Escape From Heng Yang: The Memoir Of A Six-Year-Old Refugee Girl

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Translated by Eugene Lo Wei and Written by Chung Yao Escape from Heng Yang: The Memoir of a Six-Year-Old Refugee Girl is a reminiscence that provides the reader with insight into the Japanese invasion and occupation of China during WWII. It is the autobiographical story of Chung Yao who, with her two brothers and their parents, faced much adversity as they traveled from their home in Heng Yang to the distant Chongqing. Ironically, when they reach Chongqing after a long and perilous journey, the enemy is conceding defeat and China has won the war. In Chinese tradition, Chung Yaos professor father was socially ranked higher than merchants, laborers, or peasants because he was a scholar. That this family, unused to privation and manual labor, with three small children, could survive the arduous and hazardous journey described is a testament to the human spirit. The children walked, rode in baskets, rode on horseback, and rode on extremely crowded trains while their parents had to sell all of their possessions and earn money at unfamiliar activities from cooking yams to sell to acting in a play about yam selling, and ultimately the family had to depend on the kindness of strangers. Through all of these adventures, the reader learns of one Chinese familys point of view of WWII rarely seen in the English language.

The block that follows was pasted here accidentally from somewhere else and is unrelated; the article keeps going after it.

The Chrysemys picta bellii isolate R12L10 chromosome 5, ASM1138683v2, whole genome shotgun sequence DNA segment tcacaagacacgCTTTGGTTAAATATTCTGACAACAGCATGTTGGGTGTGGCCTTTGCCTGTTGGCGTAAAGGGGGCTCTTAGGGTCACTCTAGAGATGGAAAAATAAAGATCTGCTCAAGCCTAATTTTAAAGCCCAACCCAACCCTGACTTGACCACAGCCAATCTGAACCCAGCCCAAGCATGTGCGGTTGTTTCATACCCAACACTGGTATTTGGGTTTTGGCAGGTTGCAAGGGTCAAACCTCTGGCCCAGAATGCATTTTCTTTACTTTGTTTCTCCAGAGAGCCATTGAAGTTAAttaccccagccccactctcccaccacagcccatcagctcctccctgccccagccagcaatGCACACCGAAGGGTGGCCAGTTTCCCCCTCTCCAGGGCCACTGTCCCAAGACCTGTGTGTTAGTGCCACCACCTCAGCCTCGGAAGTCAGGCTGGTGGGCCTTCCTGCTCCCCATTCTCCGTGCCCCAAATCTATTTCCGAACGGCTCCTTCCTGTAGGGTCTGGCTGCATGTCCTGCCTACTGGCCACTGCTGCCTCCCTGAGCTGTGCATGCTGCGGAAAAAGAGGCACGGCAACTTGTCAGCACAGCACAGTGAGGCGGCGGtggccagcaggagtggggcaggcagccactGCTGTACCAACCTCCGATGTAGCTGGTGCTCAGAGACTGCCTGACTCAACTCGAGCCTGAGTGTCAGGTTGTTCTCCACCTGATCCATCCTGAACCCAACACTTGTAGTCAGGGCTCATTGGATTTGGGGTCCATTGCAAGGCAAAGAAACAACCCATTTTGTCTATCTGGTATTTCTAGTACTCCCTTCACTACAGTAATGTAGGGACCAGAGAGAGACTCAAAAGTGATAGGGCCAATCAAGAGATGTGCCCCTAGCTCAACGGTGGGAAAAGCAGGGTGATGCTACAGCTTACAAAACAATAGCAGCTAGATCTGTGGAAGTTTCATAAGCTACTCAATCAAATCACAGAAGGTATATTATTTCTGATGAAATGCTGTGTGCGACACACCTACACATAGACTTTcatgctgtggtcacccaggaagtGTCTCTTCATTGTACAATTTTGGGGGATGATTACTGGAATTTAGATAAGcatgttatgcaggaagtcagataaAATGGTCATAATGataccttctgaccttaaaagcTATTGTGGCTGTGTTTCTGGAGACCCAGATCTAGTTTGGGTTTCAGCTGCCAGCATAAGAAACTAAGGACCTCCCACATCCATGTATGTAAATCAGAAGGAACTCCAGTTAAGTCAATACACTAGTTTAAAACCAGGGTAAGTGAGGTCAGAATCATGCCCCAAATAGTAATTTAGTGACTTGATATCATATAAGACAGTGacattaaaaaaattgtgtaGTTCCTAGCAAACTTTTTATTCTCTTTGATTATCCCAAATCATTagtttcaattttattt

About the Author

Eugene Lo Wei was born in LeShan, China, during the war against Japanese invasion. His parents had to escape from Nanjing just prior to the Rape of Nanjing holocaust in 1937, three years before Eugene was born. Eugene came to Chicago, Illinois, with his parents when he was eighteen, freshly graduated from high school. He later graduated from the University of Illinois with honors in chemistry and again from MIT with a masters degree. After four more years at the University of Colorado in Boulder, Eugene taught college chemistry for six years before working in the water treatment industry. He joined the Alliance for Preserving the Truth of Sino-Japanese War (APTSJW) in 1993. In 2002 he founded the American Museum of Asian Holocaust WWII in Falls Creek, Pennsylvania. He is currently married to Amy Dongmei Hu from China.

Published: 2008
Page Count: 122